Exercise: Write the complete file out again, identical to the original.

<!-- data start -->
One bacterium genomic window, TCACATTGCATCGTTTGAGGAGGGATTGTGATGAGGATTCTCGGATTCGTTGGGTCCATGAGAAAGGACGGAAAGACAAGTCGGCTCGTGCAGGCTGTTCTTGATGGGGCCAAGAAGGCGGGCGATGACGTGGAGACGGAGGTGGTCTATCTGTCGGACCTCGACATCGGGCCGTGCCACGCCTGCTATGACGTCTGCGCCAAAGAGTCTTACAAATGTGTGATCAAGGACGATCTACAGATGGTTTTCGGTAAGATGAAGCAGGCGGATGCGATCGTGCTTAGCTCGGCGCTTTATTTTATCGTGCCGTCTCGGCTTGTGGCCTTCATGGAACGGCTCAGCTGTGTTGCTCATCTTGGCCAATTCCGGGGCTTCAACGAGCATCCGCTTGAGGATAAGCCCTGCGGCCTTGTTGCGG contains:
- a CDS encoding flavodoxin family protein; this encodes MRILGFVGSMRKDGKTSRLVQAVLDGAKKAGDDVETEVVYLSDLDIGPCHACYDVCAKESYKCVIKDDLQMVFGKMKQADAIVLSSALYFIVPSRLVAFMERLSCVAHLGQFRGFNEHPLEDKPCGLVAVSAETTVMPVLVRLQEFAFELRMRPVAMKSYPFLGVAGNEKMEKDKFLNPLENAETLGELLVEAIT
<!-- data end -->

One bacterium genomic window, TCACATTGCATCGTTTGAGGAGGGATTGTGATGAGGATTCTCGGATTCGTTGGGTCCATGAGAAAGGACGGAAAGACAAGTCGGCTCGTGCAGGCTGTTCTTGATGGGGCCAAGAAGGCGGGCGATGACGTGGAGACGGAGGTGGTCTATCTGTCGGACCTCGACATCGGGCCGTGCCACGCCTGCTATGACGTCTGCGCCAAAGAGTCTTACAAATGTGTGATCAAGGACGATCTACAGATGGTTTTCGGTAAGATGAAGCAGGCGGATGCGATCGTGCTTAGCTCGGCGCTTTATTTTATCGTGCCGTCTCGGCTTGTGGCCTTCATGGAACGGCTCAGCTGTGTTGCTCATCTTGGCCAATTCCGGGGCTTCAACGAGCATCCGCTTGAGGATAAGCCCTGCGGCCTTGTTGCGG contains:
- a CDS encoding flavodoxin family protein; this encodes MRILGFVGSMRKDGKTSRLVQAVLDGAKKAGDDVETEVVYLSDLDIGPCHACYDVCAKESYKCVIKDDLQMVFGKMKQADAIVLSSALYFIVPSRLVAFMERLSCVAHLGQFRGFNEHPLEDKPCGLVAVSAETTVMPVLVRLQEFAFELRMRPVAMKSYPFLGVAGNEKMEKDKFLNPLENAETLGELLVEAIT